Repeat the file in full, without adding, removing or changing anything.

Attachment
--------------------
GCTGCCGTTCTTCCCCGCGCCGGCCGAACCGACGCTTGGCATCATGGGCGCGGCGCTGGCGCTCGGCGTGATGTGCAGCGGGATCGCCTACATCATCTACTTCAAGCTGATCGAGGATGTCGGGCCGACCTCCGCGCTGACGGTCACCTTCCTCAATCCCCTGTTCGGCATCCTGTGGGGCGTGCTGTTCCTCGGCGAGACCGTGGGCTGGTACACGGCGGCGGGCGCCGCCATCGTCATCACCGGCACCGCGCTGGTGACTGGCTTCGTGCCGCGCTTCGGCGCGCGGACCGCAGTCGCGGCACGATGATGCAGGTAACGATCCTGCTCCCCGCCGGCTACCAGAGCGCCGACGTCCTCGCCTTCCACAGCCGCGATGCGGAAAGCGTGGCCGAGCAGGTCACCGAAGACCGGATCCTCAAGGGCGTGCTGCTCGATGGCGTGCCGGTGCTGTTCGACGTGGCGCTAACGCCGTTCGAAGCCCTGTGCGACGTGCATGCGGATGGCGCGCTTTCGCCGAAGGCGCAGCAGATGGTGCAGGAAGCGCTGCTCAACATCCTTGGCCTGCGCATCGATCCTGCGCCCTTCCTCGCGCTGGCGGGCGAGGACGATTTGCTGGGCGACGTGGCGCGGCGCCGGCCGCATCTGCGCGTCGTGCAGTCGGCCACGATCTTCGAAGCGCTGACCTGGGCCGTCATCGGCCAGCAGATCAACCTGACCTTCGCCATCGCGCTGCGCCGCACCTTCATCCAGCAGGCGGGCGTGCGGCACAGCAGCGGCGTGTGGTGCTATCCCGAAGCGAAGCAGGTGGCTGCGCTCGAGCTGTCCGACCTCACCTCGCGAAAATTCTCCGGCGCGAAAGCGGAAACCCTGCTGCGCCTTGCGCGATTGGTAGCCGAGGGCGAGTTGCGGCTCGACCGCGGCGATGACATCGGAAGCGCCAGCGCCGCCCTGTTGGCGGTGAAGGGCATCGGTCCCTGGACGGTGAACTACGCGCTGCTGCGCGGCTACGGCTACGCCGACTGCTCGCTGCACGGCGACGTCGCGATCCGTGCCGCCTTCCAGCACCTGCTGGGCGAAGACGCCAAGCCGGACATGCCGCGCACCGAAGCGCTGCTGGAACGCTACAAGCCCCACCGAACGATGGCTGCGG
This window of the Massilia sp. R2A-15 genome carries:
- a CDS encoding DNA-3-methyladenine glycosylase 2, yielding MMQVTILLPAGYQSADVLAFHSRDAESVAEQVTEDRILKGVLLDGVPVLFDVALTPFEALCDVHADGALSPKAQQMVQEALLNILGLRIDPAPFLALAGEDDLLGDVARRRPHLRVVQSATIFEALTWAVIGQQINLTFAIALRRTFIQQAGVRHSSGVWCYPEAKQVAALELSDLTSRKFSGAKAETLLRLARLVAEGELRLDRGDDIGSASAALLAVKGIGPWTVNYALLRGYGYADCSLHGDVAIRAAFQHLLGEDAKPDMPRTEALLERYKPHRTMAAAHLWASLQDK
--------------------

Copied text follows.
GCTGCCGTTCTTCCCCGCGCCGGCCGAACCGACGCTTGGCATCATGGGCGCGGCGCTGGCGCTCGGCGTGATGTGCAGCGGGATCGCCTACATCATCTACTTCAAGCTGATCGAGGATGTCGGGCCGACCTCCGCGCTGACGGTCACCTTCCTCAATCCCCTGTTCGGCATCCTGTGGGGCGTGCTGTTCCTCGGCGAGACCGTGGGCTGGTACACGGCGGCGGGCGCCGCCATCGTCATCACCGGCACCGCGCTGGTGACTGGCTTCGTGCCGCGCTTCGGCGCGCGGACCGCAGTCGCGGCACGATGATGCAGGTAACGATCCTGCTCCCCGCCGGCTACCAGAGCGCCGACGTCCTCGCCTTCCACAGCCGCGATGCGGAAAGCGTGGCCGAGCAGGTCACCGAAGACCGGATCCTCAAGGGCGTGCTGCTCGATGGCGTGCCGGTGCTGTTCGACGTGGCGCTAACGCCGTTCGAAGCCCTGTGCGACGTGCATGCGGATGGCGCGCTTTCGCCGAAGGCGCAGCAGATGGTGCAGGAAGCGCTGCTCAACATCCTTGGCCTGCGCATCGATCCTGCGCCCTTCCTCGCGCTGGCGGGCGAGGACGATTTGCTGGGCGACGTGGCGCGGCGCCGGCCGCATCTGCGCGTCGTGCAGTCGGCCACGATCTTCGAAGCGCTGACCTGGGCCGTCATCGGCCAGCAGATCAACCTGACCTTCGCCATCGCGCTGCGCCGCACCTTCATCCAGCAGGCGGGCGTGCGGCACAGCAGCGGCGTGTGGTGCTATCCCGAAGCGAAGCAGGTGGCTGCGCTCGAGCTGTCCGACCTCACCTCGCGAAAATTCTCCGGCGCGAAAGCGGAAACCCTGCTGCGCCTTGCGCGATTGGTAGCCGAGGGCGAGTTGCGGCTCGACCGCGGCGATGACATCGGAAGCGCCAGCGCCGCCCTGTTGGCGGTGAAGGGCATCGGTCCCTGGACGGTGAACTACGCGCTGCTGCGCGGCTACGGCTACGCCGACTGCTCGCTGCACGGCGACGTCGCGATCCGTGCCGCCTTCCAGCACCTGCTGGGCGAAGACGCCAAGCCGGACATGCCGCGCACCGAAGCGCTGCTGGAACGCTACAAGCCCCACCGAACGATGGCTGCGG
This window of the Massilia sp. R2A-15 genome carries:
- a CDS encoding DNA-3-methyladenine glycosylase 2, yielding MMQVTILLPAGYQSADVLAFHSRDAESVAEQVTEDRILKGVLLDGVPVLFDVALTPFEALCDVHADGALSPKAQQMVQEALLNILGLRIDPAPFLALAGEDDLLGDVARRRPHLRVVQSATIFEALTWAVIGQQINLTFAIALRRTFIQQAGVRHSSGVWCYPEAKQVAALELSDLTSRKFSGAKAETLLRLARLVAEGELRLDRGDDIGSASAALLAVKGIGPWTVNYALLRGYGYADCSLHGDVAIRAAFQHLLGEDAKPDMPRTEALLERYKPHRTMAAAHLWASLQDK